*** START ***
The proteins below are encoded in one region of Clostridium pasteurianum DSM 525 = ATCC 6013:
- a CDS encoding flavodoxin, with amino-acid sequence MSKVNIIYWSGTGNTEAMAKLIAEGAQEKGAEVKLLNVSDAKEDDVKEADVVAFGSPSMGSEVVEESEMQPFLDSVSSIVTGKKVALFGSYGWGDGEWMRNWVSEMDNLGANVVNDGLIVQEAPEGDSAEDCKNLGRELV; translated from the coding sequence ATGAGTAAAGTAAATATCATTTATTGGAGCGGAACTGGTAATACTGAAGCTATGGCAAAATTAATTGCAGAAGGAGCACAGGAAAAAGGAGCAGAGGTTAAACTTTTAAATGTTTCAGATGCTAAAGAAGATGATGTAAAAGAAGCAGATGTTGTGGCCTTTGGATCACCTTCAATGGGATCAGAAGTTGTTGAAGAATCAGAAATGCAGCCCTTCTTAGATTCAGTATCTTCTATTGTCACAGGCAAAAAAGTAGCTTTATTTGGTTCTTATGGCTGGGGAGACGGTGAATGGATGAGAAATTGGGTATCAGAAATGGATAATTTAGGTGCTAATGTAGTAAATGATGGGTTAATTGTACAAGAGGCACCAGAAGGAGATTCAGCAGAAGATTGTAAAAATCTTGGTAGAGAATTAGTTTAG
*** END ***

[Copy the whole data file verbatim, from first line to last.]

The proteins below are encoded in one region of Clostridium pasteurianum DSM 525 = ATCC 6013:
- a CDS encoding flavodoxin, with amino-acid sequence MSKVNIIYWSGTGNTEAMAKLIAEGAQEKGAEVKLLNVSDAKEDDVKEADVVAFGSPSMGSEVVEESEMQPFLDSVSSIVTGKKVALFGSYGWGDGEWMRNWVSEMDNLGANVVNDGLIVQEAPEGDSAEDCKNLGRELV; translated from the coding sequence ATGAGTAAAGTAAATATCATTTATTGGAGCGGAACTGGTAATACTGAAGCTATGGCAAAATTAATTGCAGAAGGAGCACAGGAAAAAGGAGCAGAGGTTAAACTTTTAAATGTTTCAGATGCTAAAGAAGATGATGTAAAAGAAGCAGATGTTGTGGCCTTTGGATCACCTTCAATGGGATCAGAAGTTGTTGAAGAATCAGAAATGCAGCCCTTCTTAGATTCAGTATCTTCTATTGTCACAGGCAAAAAAGTAGCTTTATTTGGTTCTTATGGCTGGGGAGACGGTGAATGGATGAGAAATTGGGTATCAGAAATGGATAATTTAGGTGCTAATGTAGTAAATGATGGGTTAATTGTACAAGAGGCACCAGAAGGAGATTCAGCAGAAGATTGTAAAAATCTTGGTAGAGAATTAGTTTAG